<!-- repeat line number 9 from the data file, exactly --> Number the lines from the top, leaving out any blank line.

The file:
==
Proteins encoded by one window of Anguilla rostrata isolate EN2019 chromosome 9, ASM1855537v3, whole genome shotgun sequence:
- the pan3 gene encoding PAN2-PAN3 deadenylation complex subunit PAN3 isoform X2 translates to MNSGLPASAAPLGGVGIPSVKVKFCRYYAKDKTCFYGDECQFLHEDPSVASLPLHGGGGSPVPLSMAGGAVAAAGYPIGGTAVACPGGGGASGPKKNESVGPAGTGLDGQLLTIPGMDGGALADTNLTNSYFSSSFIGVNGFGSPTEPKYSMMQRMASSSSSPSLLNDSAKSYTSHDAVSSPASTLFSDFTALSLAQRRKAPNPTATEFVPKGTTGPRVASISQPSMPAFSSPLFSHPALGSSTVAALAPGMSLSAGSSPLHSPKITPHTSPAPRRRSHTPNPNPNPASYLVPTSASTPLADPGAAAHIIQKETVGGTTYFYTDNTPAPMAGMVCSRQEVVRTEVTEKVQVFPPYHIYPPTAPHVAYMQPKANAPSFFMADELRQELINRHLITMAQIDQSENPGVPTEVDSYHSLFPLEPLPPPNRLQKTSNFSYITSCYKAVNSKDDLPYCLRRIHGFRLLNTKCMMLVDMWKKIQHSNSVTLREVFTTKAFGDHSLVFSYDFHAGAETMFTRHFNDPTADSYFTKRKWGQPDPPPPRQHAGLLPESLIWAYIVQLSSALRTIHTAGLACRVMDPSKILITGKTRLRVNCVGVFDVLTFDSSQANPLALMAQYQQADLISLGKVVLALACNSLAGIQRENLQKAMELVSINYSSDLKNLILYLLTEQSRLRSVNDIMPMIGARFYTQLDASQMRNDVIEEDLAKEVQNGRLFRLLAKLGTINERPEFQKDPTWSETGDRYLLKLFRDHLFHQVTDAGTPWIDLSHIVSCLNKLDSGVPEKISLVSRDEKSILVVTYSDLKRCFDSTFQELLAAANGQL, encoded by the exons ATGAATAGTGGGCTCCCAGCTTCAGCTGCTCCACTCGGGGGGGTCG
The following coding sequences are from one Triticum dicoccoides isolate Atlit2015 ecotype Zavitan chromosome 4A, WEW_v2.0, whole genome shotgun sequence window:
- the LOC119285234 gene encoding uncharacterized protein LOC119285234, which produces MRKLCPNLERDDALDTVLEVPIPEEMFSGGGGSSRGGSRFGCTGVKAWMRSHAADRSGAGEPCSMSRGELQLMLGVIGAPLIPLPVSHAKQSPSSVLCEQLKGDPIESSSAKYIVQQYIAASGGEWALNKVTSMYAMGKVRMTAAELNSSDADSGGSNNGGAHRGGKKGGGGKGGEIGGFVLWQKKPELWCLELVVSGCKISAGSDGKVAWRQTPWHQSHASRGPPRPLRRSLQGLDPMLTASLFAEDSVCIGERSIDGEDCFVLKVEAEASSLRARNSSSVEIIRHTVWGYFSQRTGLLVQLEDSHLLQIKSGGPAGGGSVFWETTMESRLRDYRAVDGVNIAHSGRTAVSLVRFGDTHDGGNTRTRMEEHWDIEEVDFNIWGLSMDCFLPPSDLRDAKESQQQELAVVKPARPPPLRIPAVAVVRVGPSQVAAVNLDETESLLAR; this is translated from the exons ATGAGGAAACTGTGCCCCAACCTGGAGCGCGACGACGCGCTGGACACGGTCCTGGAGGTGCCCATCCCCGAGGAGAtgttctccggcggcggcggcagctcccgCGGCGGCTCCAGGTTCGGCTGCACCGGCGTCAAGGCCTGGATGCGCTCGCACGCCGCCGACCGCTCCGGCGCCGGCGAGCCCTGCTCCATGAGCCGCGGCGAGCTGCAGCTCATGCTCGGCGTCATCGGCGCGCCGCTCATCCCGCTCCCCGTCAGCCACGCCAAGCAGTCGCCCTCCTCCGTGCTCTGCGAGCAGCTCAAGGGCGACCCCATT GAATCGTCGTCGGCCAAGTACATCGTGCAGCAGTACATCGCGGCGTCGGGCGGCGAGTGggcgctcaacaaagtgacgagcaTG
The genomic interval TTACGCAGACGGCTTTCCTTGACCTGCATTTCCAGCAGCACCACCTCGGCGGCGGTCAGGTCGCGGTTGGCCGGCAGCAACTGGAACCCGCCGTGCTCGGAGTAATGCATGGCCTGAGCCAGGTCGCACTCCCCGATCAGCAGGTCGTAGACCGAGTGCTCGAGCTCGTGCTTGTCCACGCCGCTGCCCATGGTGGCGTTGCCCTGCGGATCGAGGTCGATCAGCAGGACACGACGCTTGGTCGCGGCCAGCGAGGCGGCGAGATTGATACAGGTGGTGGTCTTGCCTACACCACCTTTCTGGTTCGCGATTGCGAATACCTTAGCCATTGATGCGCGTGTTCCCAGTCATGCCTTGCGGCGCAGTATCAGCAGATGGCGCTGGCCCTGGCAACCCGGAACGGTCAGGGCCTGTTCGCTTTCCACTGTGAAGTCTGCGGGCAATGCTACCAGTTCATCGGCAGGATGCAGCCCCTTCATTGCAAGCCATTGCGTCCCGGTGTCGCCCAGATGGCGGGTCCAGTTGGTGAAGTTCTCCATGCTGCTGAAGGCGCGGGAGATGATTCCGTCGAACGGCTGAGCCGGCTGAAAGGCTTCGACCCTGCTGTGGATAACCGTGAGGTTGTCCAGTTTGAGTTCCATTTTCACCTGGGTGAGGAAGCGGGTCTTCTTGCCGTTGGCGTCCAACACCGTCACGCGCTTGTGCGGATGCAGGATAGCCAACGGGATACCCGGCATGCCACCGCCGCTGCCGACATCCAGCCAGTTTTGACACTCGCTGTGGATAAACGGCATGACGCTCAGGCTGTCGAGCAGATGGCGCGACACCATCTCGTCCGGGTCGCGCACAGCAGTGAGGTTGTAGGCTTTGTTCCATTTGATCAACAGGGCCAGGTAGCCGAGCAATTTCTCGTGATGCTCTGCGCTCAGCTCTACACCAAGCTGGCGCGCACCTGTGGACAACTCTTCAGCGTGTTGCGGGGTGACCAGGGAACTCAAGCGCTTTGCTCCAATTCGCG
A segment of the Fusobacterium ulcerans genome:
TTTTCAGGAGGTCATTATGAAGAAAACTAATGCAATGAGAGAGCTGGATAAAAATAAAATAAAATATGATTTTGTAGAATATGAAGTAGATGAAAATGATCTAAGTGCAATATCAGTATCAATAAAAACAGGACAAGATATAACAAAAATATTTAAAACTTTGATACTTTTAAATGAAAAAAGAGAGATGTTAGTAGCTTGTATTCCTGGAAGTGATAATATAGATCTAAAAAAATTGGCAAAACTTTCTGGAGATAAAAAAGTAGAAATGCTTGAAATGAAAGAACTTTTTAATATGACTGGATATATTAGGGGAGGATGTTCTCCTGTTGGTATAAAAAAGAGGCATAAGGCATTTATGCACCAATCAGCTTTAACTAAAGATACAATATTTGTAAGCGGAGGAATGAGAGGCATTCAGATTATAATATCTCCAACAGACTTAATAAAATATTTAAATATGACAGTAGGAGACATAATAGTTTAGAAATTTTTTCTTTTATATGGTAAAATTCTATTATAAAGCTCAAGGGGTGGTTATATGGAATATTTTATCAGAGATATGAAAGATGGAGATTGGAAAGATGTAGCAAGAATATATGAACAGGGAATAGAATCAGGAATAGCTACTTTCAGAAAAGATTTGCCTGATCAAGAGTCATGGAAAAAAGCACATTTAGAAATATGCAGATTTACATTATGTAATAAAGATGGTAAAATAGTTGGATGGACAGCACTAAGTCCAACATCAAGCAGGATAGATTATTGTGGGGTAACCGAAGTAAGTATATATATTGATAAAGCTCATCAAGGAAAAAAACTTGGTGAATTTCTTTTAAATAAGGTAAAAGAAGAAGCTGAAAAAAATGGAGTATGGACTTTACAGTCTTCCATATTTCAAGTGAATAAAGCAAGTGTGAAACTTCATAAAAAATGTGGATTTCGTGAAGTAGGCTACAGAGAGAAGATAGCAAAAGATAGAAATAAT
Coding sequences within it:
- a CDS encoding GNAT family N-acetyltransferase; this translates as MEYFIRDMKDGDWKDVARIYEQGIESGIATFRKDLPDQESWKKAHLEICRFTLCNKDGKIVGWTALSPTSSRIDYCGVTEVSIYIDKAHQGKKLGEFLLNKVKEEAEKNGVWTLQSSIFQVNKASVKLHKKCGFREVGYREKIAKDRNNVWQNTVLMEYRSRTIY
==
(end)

- a CDS encoding GNAT family N-acetyltransferase; this translates as MEYFIRDMKDGDWKDVARIYEQGIESGIATFRKDLPDQESWKKAHLEICRFTLCNKDGKIVGWTALSPTSSRIDYCGVTEVSIYIDKAHQGKKLGEFLLNKVKEEAEKNGVWTLQSSIFQVNKASVKLHKKCGFREVGYREKIAKDRNNVWQNTVLMEYRSRTIY